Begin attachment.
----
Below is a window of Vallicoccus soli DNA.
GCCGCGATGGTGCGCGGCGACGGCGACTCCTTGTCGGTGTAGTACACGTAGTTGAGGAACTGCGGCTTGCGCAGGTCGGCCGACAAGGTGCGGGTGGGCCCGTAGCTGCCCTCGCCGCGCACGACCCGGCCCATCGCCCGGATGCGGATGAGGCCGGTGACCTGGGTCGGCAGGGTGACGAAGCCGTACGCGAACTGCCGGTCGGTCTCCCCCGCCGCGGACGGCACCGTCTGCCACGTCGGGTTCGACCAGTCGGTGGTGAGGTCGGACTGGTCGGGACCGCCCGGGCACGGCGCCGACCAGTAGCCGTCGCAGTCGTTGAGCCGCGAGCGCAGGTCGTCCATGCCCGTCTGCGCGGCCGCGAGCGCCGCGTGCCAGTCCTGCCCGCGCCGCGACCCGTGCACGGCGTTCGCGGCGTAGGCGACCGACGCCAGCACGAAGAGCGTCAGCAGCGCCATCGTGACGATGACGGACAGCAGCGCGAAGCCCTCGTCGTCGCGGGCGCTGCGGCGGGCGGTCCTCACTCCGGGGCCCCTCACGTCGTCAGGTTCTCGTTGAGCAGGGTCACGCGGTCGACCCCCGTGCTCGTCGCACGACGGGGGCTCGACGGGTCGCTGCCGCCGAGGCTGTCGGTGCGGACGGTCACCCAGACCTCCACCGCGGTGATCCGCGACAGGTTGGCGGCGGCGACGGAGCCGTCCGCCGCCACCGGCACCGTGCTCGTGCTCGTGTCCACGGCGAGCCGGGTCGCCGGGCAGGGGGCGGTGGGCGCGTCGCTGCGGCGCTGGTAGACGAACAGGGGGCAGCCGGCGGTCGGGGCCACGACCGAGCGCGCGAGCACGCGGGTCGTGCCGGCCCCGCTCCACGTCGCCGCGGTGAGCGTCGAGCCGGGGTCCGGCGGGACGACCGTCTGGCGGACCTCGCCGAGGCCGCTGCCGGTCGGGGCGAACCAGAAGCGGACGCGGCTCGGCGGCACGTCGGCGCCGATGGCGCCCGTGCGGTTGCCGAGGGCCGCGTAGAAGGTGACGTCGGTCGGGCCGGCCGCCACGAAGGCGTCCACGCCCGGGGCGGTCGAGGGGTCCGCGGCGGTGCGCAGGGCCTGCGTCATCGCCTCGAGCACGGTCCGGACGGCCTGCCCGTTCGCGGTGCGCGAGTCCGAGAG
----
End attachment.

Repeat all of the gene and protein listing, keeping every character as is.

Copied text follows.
Below is a window of Vallicoccus soli DNA.
GCCGCGATGGTGCGCGGCGACGGCGACTCCTTGTCGGTGTAGTACACGTAGTTGAGGAACTGCGGCTTGCGCAGGTCGGCCGACAAGGTGCGGGTGGGCCCGTAGCTGCCCTCGCCGCGCACGACCCGGCCCATCGCCCGGATGCGGATGAGGCCGGTGACCTGGGTCGGCAGGGTGACGAAGCCGTACGCGAACTGCCGGTCGGTCTCCCCCGCCGCGGACGGCACCGTCTGCCACGTCGGGTTCGACCAGTCGGTGGTGAGGTCGGACTGGTCGGGACCGCCCGGGCACGGCGCCGACCAGTAGCCGTCGCAGTCGTTGAGCCGCGAGCGCAGGTCGTCCATGCCCGTCTGCGCGGCCGCGAGCGCCGCGTGCCAGTCCTGCCCGCGCCGCGACCCGTGCACGGCGTTCGCGGCGTAGGCGACCGACGCCAGCACGAAGAGCGTCAGCAGCGCCATCGTGACGATGACGGACAGCAGCGCGAAGCCCTCGTCGTCGCGGGCGCTGCGGCGGGCGGTCCTCACTCCGGGGCCCCTCACGTCGTCAGGTTCTCGTTGAGCAGGGTCACGCGGTCGACCCCCGTGCTCGTCGCACGACGGGGGCTCGACGGGTCGCTGCCGCCGAGGCTGTCGGTGCGGACGGTCACCCAGACCTCCACCGCGGTGATCCGCGACAGGTTGGCGGCGGCGACGGAGCCGTCCGCCGCCACCGGCACCGTGCTCGTGCTCGTGTCCACGGCGAGCCGGGTCGCCGGGCAGGGGGCGGTGGGCGCGTCGCTGCGGCGCTGGTAGACGAACAGGGGGCAGCCGGCGGTCGGGGCCACGACCGAGCGCGCGAGCACGCGGGTCGTGCCGGCCCCGCTCCACGTCGCCGCGGTGAGCGTCGAGCCGGGGTCCGGCGGGACGACCGTCTGGCGGACCTCGCCGAGGCCGCTGCCGGTCGGGGCGAACCAGAAGCGGACGCGGCTCGGCGGCACGTCGGCGCCGATGGCGCCCGTGCGGTTGCCGAGGGCCGCGTAGAAGGTGACGTCGGTCGGGCCGGCCGCCACGAAGGCGTCCACGCCCGGGGCGGTCGAGGGGTCCGCGGCGGTGCGCAGGGCCTGCGTCATCGCCTCGAGCACGGTCCGGACGGCCTGCCCGTTCGCGGTGCGCGAGTCCGAGAG